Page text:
Approximate Purchase Date: no rush, but preferably within several months
Budget Range: flexible, $600-$1,000
System Usage from Most to Least Important: mainly gaming, also video editing
Parts Not Required: monitor, keyboard, mouse, speakers, hard drives - possibly power supply, CD/DVD drive (unfortunately unsure of the power supply, bought it in a store a few years ago when my old one died so no online record, can look it up later though)
Preferred Website(s) for Parts: newegg, but open to other sites
Country of Origin: USA
Parts Preferences: none as long as they're reliable
Overclocking: probably not
SLI or Crossfire: not even sure what this means...
Monitor Resolution: 1024x768
Additional Comments: I originally built this PC 5ish years ago, and have made miscellaneous upgrades. I understand the general concept, and would rank myself a 2 or 3 out of 5, in terms of experience/knowledge. I'd like to be able to play games such as BF3 on high settings, and hopefully have a machine that will last me a few years without needing to upgrade again.
I can reuse the same case, but if not, I'd prefer something relatively quiet without worrying about my computer overheating. Space for several card slots (i.e. graphics, broadband modem, etc) and hard drives is a plus too, and something that won't necessarily take an engineering degree to assemble.
The PSU and motherboard will allow you to add another 6870 in crossfire later on if you wish to. You could fit into budget a better GPU but its probably overkill at your resolution.
With $250 left over:
It might be worth using the remainder of your budget getting a 1080p monitor (1920x1080) and switching the 6870 graphics card for a GTX 560Ti or 6950. Just an idea, but its worth your consideration
The only thing i would change is the PSU. You can get away with 500 to 600 watts since it won't be a power hungry rig. Get a 600 watts. Cheaper
I wouldn't want to run Crossfire 6870's on a 600w PSU, and certainly not a 500w. A single card maybe, but then you may as well buy a cheaper motherboard as well that isn't crossfire ready for like $80.
With your budget, you can do very well. Here are some of my ideas:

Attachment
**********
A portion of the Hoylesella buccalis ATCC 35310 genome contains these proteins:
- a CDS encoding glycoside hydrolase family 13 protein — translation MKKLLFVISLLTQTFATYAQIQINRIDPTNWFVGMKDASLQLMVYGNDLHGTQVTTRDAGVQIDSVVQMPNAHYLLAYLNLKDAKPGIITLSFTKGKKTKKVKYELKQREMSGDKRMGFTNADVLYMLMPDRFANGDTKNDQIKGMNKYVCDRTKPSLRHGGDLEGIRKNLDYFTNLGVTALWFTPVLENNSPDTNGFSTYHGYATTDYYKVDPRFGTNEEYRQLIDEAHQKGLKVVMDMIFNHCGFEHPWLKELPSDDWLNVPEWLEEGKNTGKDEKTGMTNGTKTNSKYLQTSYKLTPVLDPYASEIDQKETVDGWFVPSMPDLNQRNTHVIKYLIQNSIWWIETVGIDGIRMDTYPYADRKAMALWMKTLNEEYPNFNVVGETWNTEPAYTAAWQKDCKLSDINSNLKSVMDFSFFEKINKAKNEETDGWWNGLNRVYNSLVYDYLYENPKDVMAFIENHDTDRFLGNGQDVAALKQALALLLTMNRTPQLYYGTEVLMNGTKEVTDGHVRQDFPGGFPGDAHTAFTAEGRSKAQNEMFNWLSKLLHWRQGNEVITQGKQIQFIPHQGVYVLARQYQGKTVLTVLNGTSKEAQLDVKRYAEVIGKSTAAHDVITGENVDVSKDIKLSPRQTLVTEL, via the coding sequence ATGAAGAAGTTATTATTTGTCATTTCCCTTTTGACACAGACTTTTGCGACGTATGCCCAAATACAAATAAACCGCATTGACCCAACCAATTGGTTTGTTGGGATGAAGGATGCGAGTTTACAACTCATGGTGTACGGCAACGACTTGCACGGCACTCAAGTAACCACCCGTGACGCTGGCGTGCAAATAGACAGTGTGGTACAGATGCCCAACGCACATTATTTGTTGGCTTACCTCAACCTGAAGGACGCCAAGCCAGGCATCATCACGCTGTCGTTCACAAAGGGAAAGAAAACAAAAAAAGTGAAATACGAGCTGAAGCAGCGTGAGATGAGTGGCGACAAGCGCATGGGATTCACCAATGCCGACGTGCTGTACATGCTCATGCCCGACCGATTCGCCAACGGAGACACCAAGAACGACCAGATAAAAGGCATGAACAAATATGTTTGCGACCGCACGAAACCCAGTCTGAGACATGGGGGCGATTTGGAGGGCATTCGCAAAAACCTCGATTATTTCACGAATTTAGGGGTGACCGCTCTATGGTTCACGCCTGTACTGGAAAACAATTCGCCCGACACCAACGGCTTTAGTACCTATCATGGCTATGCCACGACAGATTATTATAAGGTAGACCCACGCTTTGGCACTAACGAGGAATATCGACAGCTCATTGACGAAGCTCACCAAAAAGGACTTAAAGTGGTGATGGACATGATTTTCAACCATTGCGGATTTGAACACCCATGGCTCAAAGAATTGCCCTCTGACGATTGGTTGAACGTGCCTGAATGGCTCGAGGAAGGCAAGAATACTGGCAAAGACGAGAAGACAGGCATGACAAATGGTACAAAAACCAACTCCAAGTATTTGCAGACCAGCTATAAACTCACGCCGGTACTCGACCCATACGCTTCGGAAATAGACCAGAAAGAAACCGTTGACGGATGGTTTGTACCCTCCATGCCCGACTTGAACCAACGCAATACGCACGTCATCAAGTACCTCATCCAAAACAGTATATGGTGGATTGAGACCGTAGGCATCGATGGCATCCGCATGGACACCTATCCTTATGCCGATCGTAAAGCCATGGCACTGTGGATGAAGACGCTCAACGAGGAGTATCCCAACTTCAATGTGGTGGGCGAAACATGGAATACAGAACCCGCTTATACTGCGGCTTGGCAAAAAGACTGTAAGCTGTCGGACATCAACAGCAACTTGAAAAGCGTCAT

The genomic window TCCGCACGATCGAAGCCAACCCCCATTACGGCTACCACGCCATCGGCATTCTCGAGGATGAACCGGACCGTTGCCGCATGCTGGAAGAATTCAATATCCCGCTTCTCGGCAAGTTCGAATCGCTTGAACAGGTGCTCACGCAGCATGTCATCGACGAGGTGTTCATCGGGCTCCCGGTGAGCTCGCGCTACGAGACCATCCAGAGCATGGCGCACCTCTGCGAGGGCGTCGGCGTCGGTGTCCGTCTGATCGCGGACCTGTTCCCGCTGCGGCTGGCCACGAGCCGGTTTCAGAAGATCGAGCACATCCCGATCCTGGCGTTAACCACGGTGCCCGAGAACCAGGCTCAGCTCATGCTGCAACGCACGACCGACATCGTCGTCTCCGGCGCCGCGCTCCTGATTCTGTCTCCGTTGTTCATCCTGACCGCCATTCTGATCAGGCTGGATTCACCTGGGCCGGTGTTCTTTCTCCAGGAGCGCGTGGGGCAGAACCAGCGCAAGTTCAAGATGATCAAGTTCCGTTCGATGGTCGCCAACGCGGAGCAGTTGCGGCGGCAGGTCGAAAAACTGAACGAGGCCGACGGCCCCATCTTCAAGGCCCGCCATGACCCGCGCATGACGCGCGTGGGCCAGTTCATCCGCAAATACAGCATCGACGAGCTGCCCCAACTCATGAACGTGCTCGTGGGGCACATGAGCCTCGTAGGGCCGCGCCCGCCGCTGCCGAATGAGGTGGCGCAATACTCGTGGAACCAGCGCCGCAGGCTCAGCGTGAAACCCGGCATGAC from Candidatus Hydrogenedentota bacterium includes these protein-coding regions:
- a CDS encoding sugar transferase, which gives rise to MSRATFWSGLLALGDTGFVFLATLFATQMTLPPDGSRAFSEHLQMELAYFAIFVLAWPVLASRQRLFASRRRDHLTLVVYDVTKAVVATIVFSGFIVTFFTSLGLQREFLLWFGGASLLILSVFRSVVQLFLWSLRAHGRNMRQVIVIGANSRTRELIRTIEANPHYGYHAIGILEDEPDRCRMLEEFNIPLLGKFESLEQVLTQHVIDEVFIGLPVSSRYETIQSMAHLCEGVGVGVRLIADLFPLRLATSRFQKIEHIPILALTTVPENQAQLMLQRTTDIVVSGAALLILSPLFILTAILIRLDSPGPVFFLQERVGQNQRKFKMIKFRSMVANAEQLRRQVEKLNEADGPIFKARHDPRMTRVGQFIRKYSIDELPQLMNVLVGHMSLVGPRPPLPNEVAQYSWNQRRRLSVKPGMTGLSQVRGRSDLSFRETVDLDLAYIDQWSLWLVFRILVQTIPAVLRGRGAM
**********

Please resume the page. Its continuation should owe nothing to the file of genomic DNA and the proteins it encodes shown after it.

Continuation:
1) The 2500K is the cpu of choice for gamers. 4 cores is more than you need, and it will overclock easily past 4.0. That is what the"K" is built for. About $200. Less if you can pick one up at a microcenter.
2) The graphics card is the real engine for gaming. Spend your budget here. Something like a GTX560 or 6870 will be about $150. If you have the budget, go higher up to a GTX570 or 6970 for gaming.
3) Get a Z68 motherboard. That will allow you the ability to use the integrated graphics of the 2500K to aid in video editing. I am no expert there, do some research on "quick sync" You might look at micro-ATX motherboards which have only 4 expansion slots. They are cheaper, but will not run multiple graphics cards well.
4) 8gb of ram is a good number, get a 2 x 4gb kit. Speed specs are unimportant. Don't pay extra for high speeds or fancy heat spreaders. DDR31600 is about as high as you need to go.
6) A psu of 600w will power any card up to a GTX580. Just get a quality unit. My short list of quality units would include Corsair, PC P&C, Antec, Seasonic, and XFX. Your currrent psu is a cheap 450w unit with only 18a, not enough for today's gaming systems. Here is a list of what some graphics cards require:
GTX550ti needs 400w with 24a on the 12v rails plus one 6-pin PCI-E power lead.
GTX560 needs 450w with 24a on the 12v rails plus two 6-pin PCI-E power leads.
GTX560Ti needs 500w with 30a on the 12v rails plus two 6-pin PCI-E power leads.
GTX570 needs 550w with 38a on the 12v rails plus two 6-pin PCI-E power leads.
GTX580 needs 600w with 42a on the 12v rails plus one 6-pin and one 8-pin PCI-E power lead.
GTX590 needs 700w with 50a on the 12v rails plus two 8-pin PCI-E power leads or 4 6-pin power leads.
7) You probably want to get a DVD burner. They are only about $20. I have used Samsung and ASUS which are ok.
8) At 1024 x 768, you do not need the strongest graphics card. But, consider adding a 22-24" 1080P monitor. You will see more of your game and have more desktop real estate for other uses. Do keep your old monitor if you have the desk space. I find it useful to keep e-mail and monitors open while gaming. It adds no appreciable load to the gaming card.
9) Windows-7 home premium 64 bit is the os of choice.
10) Plan for an aftermarket cooler. It will keep your pc quieter under load, and will let you OC higher and easier. No need to pay much. $30 gets you a CM hyper212 or a Xigmatek gaia cooler. Paying more gets you only marginal improvements.